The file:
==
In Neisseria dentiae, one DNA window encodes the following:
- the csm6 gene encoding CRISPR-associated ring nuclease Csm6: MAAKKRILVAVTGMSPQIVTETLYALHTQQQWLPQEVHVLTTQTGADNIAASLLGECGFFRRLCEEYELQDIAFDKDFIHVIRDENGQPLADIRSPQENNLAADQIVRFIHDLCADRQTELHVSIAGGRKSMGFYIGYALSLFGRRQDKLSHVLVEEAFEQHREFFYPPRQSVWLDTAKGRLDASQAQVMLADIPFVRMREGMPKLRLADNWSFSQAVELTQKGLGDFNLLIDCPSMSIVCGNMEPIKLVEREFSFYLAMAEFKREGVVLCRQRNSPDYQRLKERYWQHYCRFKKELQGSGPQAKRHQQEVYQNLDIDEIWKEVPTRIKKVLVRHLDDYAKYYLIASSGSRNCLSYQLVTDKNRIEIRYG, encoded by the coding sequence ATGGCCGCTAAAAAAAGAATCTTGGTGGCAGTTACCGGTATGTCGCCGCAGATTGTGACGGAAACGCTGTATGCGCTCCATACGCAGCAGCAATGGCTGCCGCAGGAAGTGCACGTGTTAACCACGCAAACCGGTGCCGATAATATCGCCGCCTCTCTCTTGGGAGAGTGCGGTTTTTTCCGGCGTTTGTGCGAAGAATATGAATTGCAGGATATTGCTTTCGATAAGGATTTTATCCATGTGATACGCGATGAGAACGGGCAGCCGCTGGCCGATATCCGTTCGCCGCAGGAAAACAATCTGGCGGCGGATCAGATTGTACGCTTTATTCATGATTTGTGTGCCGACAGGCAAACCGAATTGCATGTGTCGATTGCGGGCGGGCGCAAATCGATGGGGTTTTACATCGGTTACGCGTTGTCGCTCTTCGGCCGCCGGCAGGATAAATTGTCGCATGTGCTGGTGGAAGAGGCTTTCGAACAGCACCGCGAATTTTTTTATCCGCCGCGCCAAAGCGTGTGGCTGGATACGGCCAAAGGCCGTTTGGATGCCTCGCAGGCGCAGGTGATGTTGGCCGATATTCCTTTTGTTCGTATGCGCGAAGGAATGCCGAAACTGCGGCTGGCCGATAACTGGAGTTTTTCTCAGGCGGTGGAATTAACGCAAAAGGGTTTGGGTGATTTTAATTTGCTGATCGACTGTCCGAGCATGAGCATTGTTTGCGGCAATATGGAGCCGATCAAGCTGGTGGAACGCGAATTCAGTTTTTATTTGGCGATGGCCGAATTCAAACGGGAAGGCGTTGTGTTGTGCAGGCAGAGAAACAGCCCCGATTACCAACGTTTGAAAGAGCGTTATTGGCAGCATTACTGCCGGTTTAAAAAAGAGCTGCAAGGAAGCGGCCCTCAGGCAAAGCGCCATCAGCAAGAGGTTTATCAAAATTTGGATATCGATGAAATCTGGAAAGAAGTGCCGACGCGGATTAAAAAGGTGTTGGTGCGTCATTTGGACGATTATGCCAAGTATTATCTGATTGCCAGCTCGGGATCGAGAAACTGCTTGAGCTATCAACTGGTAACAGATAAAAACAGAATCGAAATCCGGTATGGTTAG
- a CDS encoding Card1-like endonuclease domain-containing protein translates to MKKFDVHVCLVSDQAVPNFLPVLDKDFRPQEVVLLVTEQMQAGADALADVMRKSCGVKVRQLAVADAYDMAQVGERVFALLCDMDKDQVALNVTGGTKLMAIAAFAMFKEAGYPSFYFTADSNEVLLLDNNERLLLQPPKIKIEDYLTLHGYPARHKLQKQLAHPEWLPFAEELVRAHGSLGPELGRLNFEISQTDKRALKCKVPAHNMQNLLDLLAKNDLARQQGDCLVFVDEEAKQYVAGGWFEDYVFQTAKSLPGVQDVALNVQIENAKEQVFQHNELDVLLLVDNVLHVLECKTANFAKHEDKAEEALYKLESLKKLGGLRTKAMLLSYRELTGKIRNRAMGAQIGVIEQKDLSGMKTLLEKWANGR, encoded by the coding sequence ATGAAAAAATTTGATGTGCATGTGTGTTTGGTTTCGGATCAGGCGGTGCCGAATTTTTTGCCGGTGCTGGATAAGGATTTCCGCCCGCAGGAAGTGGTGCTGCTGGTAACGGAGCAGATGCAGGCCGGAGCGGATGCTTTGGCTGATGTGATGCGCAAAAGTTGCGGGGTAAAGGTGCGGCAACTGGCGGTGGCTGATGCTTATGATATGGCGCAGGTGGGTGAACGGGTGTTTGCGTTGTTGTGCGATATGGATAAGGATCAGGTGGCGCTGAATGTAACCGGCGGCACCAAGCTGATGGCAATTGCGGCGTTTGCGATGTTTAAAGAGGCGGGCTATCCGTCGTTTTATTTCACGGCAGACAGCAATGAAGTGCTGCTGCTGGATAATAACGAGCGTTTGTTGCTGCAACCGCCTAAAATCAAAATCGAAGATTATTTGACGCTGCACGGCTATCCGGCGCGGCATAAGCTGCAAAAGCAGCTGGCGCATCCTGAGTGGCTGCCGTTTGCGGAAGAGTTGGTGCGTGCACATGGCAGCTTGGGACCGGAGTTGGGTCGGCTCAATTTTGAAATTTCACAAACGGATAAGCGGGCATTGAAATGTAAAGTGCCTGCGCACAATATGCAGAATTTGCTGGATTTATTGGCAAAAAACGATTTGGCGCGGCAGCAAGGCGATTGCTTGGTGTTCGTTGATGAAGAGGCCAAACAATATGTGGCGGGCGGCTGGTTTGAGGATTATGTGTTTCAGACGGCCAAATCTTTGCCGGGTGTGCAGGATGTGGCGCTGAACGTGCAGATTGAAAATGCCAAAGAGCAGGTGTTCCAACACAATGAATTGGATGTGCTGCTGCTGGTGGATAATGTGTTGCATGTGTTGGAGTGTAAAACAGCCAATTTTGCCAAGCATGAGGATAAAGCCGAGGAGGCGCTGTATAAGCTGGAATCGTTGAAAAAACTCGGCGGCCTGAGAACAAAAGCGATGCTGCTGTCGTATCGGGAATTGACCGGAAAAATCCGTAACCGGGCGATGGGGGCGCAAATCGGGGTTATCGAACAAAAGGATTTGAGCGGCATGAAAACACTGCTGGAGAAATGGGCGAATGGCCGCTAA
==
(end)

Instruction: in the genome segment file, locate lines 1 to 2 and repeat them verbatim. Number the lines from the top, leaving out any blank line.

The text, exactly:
In Neisseria dentiae, one DNA window encodes the following:
- the csm6 gene encoding CRISPR-associated ring nuclease Csm6: MAAKKRILVAVTGMSPQIVTETLYALHTQQQWLPQEVHVLTTQTGADNIAASLLGECGFFRRLCEEYELQDIAFDKDFIHVIRDENGQPLADIRSPQENNLAADQIVRFIHDLCADRQTELHVSIAGGRKSMGFYIGYALSLFGRRQDKLSHVLVEEAFEQHREFFYPPRQSVWLDTAKGRLDASQAQVMLADIPFVRMREGMPKLRLADNWSFSQAVELTQKGLGDFNLLIDCPSMSIVCGNMEPIKLVEREFSFYLAMAEFKREGVVLCRQRNSPDYQRLKERYWQHYCRFKKELQGSGPQAKRHQQEVYQNLDIDEIWKEVPTRIKKVLVRHLDDYAKYYLIASSGSRNCLSYQLVTDKNRIEIRYG, encoded by the coding sequence ATGGCCGCTAAAAAAAGAATCTTGGTGGCAGTTACCGGTATGTCGCCGCAGATTGTGACGGAAACGCTGTATGCGCTCCATACGCAGCAGCAATGGCTGCCGCAGGAAGTGCACGTGTTAACCACGCAAACCGGTGCCGATAATATCGCCGCCTCTCTCTTGGGAGAGTGCGGTTTTTTCCGGCGTTTGTGCGAAGAATATGAATTGCAGGATATTGCTTTCGATAAGGATTTTATCCATGTGATACGCGATGAGAACGGGCAGCCGCTGGCCGATATCCGTTCGCCGCAGGAAAACAATCTGGCGGCGGATCAGATTGTACGCTTTATTCATGATTTGTGTGCCGACAGGCAAACCGAATTGCATGTGTCGATTGCGGGCGGGCGCAAATCGATGGGGTTTTACATCGGTTACGCGTTGTCGCTCTTCGGCCGCCGGCAGGATAAATTGTCGCATGTGCTGGTGGAAGAGGCTTTCGAACAGCACCGCGAATTTTTTTATCCGCCGCGCCAAAGCGTGTGGCTGGATACGGCCAAAGGCCGTTTGGATGCCTCGCAGGCGCAGGTGATGTTGGCCGATATTCCTTTTGTTCGTATGCGCGAAGGAATGCCGAAACTGCGGCTGGCCGATAACTGGAGTTTTTCTCAGGCGGTGGAATTAACGCAAAAGGGTTTGGGTGATTTTAATTTGCTGATCGACTGTCCGAGCATGAGCATTGTTTGCGGCAATATGGAGCCGATCAAGCTGGTGGAACGCGAATTCAGTTTTTATTTGGCGATGGCCGAATTCAAACGGGAAGGCGTTGTGTTGTGCAGGCAGAGAAACAGCCCCGATTACCAACGTTTGAAAGAGCGTTATTGGCAGCATTACTGCCGGTTTAAAAAAGAGCTGCAAGGAAGCGGCCCTCAGGCAAAGCGCCATCAGCAAGAGGTTTATCAAAATTTGGATATCGATGAAATCTGGAAAGAAGTGCCGACGCGGATTAAAAAGGTGTTGGTGCGTCATTTGGACGATTATGCCAAGTATTATCTGATTGCCAGCTCGGGATCGAGAAACTGCTTGAGCTATCAACTGGTAACAGATAAAAACAGAATCGAAATCCGGTATGGTTAG